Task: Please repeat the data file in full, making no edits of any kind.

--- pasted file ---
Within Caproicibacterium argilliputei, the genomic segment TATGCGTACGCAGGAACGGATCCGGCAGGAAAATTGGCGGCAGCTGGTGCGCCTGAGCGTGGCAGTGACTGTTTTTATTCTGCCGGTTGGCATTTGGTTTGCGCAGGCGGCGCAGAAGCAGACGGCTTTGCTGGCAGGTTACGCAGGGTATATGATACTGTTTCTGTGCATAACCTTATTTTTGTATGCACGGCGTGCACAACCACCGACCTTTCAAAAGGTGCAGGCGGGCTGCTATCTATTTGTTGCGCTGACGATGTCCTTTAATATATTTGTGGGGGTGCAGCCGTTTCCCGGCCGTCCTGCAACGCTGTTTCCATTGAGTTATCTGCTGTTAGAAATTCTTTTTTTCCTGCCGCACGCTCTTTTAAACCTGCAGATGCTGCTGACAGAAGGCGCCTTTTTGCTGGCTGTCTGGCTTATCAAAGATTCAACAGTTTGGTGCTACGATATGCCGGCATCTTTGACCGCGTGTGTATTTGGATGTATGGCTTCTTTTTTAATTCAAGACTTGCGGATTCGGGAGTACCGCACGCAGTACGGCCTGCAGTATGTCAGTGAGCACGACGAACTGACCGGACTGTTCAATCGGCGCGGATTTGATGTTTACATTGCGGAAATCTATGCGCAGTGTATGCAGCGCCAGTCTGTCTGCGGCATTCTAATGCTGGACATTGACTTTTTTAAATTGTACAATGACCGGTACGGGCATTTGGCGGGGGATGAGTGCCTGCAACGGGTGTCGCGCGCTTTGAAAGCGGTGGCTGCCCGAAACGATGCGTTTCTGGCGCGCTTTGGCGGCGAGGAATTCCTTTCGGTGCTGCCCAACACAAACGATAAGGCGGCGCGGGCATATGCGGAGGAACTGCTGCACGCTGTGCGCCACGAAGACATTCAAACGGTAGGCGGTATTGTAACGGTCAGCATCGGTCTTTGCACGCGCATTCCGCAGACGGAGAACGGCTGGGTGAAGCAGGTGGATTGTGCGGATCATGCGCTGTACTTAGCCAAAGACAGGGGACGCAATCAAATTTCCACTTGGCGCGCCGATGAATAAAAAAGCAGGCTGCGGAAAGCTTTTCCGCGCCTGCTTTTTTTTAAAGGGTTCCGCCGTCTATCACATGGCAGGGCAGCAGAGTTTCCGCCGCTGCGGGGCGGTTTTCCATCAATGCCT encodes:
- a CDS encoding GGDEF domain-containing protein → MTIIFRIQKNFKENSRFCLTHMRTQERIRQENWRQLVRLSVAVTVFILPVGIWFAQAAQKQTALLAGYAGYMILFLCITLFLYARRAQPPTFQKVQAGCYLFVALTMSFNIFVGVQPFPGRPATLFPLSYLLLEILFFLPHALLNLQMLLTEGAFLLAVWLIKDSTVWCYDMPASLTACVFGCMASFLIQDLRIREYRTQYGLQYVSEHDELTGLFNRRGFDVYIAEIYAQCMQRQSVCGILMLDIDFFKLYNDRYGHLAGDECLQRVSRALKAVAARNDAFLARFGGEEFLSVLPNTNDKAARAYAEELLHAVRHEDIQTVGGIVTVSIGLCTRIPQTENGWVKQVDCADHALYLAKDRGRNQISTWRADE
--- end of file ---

Within Caproicibacterium argilliputei, the genomic segment TATGCGTACGCAGGAACGGATCCGGCAGGAAAATTGGCGGCAGCTGGTGCGCCTGAGCGTGGCAGTGACTGTTTTTATTCTGCCGGTTGGCATTTGGTTTGCGCAGGCGGCGCAGAAGCAGACGGCTTTGCTGGCAGGTTACGCAGGGTATATGATACTGTTTCTGTGCATAACCTTATTTTTGTATGCACGGCGTGCACAACCACCGACCTTTCAAAAGGTGCAGGCGGGCTGCTATCTATTTGTTGCGCTGACGATGTCCTTTAATATATTTGTGGGGGTGCAGCCGTTTCCCGGCCGTCCTGCAACGCTGTTTCCATTGAGTTATCTGCTGTTAGAAATTCTTTTTTTCCTGCCGCACGCTCTTTTAAACCTGCAGATGCTGCTGACAGAAGGCGCCTTTTTGCTGGCTGTCTGGCTTATCAAAGATTCAACAGTTTGGTGCTACGATATGCCGGCATCTTTGACCGCGTGTGTATTTGGATGTATGGCTTCTTTTTTAATTCAAGACTTGCGGATTCGGGAGTACCGCACGCAGTACGGCCTGCAGTATGTCAGTGAGCACGACGAACTGACCGGACTGTTCAATCGGCGCGGATTTGATGTTTACATTGCGGAAATCTATGCGCAGTGTATGCAGCGCCAGTCTGTCTGCGGCATTCTAATGCTGGACATTGACTTTTTTAAATTGTACAATGACCGGTACGGGCATTTGGCGGGGGATGAGTGCCTGCAACGGGTGTCGCGCGCTTTGAAAGCGGTGGCTGCCCGAAACGATGCGTTTCTGGCGCGCTTTGGCGGCGAGGAATTCCTTTCGGTGCTGCCCAACACAAACGATAAGGCGGCGCGGGCATATGCGGAGGAACTGCTGCACGCTGTGCGCCACGAAGACATTCAAACGGTAGGCGGTATTGTAACGGTCAGCATCGGTCTTTGCACGCGCATTCCGCAGACGGAGAACGGCTGGGTGAAGCAGGTGGATTGTGCGGATCATGCGCTGTACTTAGCCAAAGACAGGGGACGCAATCAAATTTCCACTTGGCGCGCCGATGAATAAAAAAGCAGGCTGCGGAAAGCTTTTCCGCGCCTGCTTTTTTTTAAAGGGTTCCGCCGTCTATCACATGGCAGGGCAGCAGAGTTTCCGCCGCTGCGGGGCGGTTTTCCATCAATGCCT encodes:
- a CDS encoding GGDEF domain-containing protein → MTIIFRIQKNFKENSRFCLTHMRTQERIRQENWRQLVRLSVAVTVFILPVGIWFAQAAQKQTALLAGYAGYMILFLCITLFLYARRAQPPTFQKVQAGCYLFVALTMSFNIFVGVQPFPGRPATLFPLSYLLLEILFFLPHALLNLQMLLTEGAFLLAVWLIKDSTVWCYDMPASLTACVFGCMASFLIQDLRIREYRTQYGLQYVSEHDELTGLFNRRGFDVYIAEIYAQCMQRQSVCGILMLDIDFFKLYNDRYGHLAGDECLQRVSRALKAVAARNDAFLARFGGEEFLSVLPNTNDKAARAYAEELLHAVRHEDIQTVGGIVTVSIGLCTRIPQTENGWVKQVDCADHALYLAKDRGRNQISTWRADE